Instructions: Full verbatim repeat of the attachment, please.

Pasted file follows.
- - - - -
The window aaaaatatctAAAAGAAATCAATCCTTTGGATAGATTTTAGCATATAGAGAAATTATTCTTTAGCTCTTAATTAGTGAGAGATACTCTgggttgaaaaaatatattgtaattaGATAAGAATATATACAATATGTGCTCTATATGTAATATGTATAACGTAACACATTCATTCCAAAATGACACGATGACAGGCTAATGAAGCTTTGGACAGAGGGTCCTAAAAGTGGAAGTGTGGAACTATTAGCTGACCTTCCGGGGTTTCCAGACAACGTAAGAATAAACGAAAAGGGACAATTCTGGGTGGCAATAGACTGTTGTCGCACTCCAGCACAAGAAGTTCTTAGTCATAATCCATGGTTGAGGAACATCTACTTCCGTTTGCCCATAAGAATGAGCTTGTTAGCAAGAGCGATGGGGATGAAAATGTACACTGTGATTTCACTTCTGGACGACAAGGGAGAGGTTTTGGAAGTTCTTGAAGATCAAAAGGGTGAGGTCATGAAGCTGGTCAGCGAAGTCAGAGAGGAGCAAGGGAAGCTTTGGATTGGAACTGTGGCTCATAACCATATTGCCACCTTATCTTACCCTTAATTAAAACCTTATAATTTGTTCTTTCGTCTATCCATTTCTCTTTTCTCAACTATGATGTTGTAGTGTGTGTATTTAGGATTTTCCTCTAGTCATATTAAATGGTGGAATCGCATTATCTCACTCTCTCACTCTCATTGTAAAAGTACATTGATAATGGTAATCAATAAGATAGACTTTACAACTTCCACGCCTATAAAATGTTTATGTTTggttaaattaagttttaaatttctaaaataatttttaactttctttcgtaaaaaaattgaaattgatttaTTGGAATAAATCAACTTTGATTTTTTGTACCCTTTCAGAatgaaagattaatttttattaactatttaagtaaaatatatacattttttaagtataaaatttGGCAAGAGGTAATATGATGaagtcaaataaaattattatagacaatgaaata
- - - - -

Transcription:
The window aaaaatatctAAAAGAAATCAATCCTTTGGATAGATTTTAGCATATAGAGAAATTATTCTTTAGCTCTTAATTAGTGAGAGATACTCTgggttgaaaaaatatattgtaattaGATAAGAATATATACAATATGTGCTCTATATGTAATATGTATAACGTAACACATTCATTCCAAAATGACACGATGACAGGCTAATGAAGCTTTGGACAGAGGGTCCTAAAAGTGGAAGTGTGGAACTATTAGCTGACCTTCCGGGGTTTCCAGACAACGTAAGAATAAACGAAAAGGGACAATTCTGGGTGGCAATAGACTGTTGTCGCACTCCAGCACAAGAAGTTCTTAGTCATAATCCATGGTTGAGGAACATCTACTTCCGTTTGCCCATAAGAATGAGCTTGTTAGCAAGAGCGATGGGGATGAAAATGTACACTGTGATTTCACTTCTGGACGACAAGGGAGAGGTTTTGGAAGTTCTTGAAGATCAAAAGGGTGAGGTCATGAAGCTGGTCAGCGAAGTCAGAGAGGAGCAAGGGAAGCTTTGGATTGGAACTGTGGCTCATAACCATATTGCCACCTTATCTTACCCTTAATTAAAACCTTATAATTTGTTCTTTCGTCTATCCATTTCTCTTTTCTCAACTATGATGTTGTAGTGTGTGTATTTAGGATTTTCCTCTAGTCATATTAAATGGTGGAATCGCATTATCTCACTCTCTCACTCTCATTGTAAAAGTACATTGATAATGGTAATCAATAAGATAGACTTTACAACTTCCACGCCTATAAAATGTTTATGTTTggttaaattaagttttaaatttctaaaataatttttaactttctttcgtaaaaaaattgaaattgatttaTTGGAATAAATCAACTTTGATTTTTTGTACCCTTTCAGAatgaaagattaatttttattaactatttaagtaaaatatatacattttttaagtataaaatttGGCAAGAGGTAATATGATGaagtcaaataaaattattatagacaatgaaata